The last thing I want to raise is this.  I think most parents in this district want a world class education for their kids.  Creating a world class education requires our administration and teachers to be exposed to ideas outside of our district, the metro, and MN.  I am told that many of our principals have never been to a professional conference, because spending the money on themselves takes away money from staff development for others in their building.  I would never have become the software developer I am without opportunities to learn from my peers around the world at professional conferences.   Not permitting out-of-state travel is an idea that has floated through the school board.  I frankly believe this would do our district a disservice.  I hope that we will consider spending some of our travel dollars each year to send some of our teachers and administrators to learn from those outside of our great state of Minnesota.  And I for one, would like to see the district require that some of a school’s staff development dollars be required to be spent on building administrators.  We have wonderful teachers and administrators, but they all need the opportunity for great professional development beyond their college years in order to provide a world class education to our children.

District Administration Funding – How Lean Are We?

Earlier this year, District 833 chose what was dubbed the “Hybrid Budget Option” to reduce 2 million dollars from the district budget.  This included two cuts that have been widely criticized, increased walking distances, and a slight increase in overall staffing ratios in the classroom.  The implication has been that the district should have chosen instead to decrease district support services to the minimum acceptable level, along with operations and maintenance, and presumably also with cuts to either capital or school support services, since that would have been necessary in order not to cut transportation or classroom teachers.

To be clear, the Hybrid Budget Option, did significantly cut an already VERY LEAN district administration budget, to just barely above what the district and community together deemed the minimum acceptable level in the service matrix.  Building operations and maintenance, currently classified as “marginal but falling behind” in several areas, maintained the current level of funding. Capital, currently classified as “unable to keep pace with curricular resource needs” maintained its current level of funding.  School support services, ranked a little higher in the service matrix, maintained its current level of funding.  It’s worth noting that security, currently a hot button topic nationwide and in the district, is a part of school support services.  I encourage you to look at the Hybrid Budget Option on the district website as it is the source document for this information, to draw your own conclusions.  The levels of the service matrix were put together by district personnel with a series of community meetings (I regret that the one I attended, while widely advertised, was very poorly attended by the public.)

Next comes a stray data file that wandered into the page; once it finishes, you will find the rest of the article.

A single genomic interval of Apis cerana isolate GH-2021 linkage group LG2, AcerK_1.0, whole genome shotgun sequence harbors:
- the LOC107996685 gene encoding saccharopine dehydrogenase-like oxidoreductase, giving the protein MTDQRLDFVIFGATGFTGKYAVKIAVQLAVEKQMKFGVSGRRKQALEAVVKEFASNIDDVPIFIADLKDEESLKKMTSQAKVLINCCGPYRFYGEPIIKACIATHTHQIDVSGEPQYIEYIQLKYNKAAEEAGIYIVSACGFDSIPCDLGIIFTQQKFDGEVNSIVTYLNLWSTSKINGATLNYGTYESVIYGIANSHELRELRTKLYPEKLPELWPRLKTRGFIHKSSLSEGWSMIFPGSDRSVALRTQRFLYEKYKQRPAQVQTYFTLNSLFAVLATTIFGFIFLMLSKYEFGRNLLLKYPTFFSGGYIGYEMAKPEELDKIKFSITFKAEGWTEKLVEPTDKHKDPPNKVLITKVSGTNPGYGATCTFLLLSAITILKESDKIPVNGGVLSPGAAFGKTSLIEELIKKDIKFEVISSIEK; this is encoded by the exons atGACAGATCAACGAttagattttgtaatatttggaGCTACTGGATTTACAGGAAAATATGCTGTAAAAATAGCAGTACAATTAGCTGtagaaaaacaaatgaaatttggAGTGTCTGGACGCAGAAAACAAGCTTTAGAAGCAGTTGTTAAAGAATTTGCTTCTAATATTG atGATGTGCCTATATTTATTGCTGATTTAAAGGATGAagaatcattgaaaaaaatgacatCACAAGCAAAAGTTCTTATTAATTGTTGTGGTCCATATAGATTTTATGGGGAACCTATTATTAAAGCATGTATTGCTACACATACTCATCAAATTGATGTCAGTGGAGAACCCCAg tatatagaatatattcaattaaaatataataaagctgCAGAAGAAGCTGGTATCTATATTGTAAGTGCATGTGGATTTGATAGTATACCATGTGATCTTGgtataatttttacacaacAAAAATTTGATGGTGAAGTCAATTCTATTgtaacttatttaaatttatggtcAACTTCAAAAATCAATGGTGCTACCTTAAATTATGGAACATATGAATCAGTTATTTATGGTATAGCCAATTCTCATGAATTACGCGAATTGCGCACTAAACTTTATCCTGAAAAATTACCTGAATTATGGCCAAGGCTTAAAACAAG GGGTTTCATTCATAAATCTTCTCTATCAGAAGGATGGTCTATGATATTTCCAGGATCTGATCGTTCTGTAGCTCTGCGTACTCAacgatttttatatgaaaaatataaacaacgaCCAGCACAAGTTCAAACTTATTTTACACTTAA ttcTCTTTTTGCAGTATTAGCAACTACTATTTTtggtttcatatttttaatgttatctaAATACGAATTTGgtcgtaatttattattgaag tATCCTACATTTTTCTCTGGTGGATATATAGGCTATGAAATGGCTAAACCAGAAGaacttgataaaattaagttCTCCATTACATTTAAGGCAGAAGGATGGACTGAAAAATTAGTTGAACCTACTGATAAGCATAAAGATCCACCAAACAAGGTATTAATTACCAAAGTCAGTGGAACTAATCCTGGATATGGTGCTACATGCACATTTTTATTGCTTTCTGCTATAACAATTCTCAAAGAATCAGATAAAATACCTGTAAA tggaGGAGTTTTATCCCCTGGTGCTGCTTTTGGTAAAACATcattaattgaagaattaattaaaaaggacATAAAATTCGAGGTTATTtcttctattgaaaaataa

District 833 compares itself with 48 schools in the metro area.  At the end of the 2011-2012 school year (data for 2012-2013 will not be available until after the end of the fiscal year June 30th), of those 48 metro districts, we were 45th in terms of our spending on District Level Administration, and it comprised 2.5% of our budget.  The Hybrid Budget Option includes cuts of four to five additional full time positions in district administration.  We won’t know until the end of 2013-14 where this places us relative to the other districts in terms of our spending, but one can only imagine that with the positions being cut we are likely to be 46th to 48th in terms of our spending on district administration.

Our administration and school board have done very well with a very low level of district administration funding.  But if we are to be real, there is NO MORE ROOM to cut our administration funding.   We cannot have one of the best districts in the metro area while having  one of the lowest levels of funding for district administration.  Not only is there no more room to cut, in coming years we will have to find some way to increase our funding for district administration to maintain our current levels of service to schools, parents, students, and the community.

As a community, would we be happy with if our district ranked 45th out of 48 metro districts in terms of academic performance?  I feel confident saying we would not.  Many of us moved here for the strength of our school district, its affect on property values, the ease with which we sell our houses, and its impact on the lives of those of us with children.  I believe we need to think twice before suggesting that we can afford any more cuts in district administration.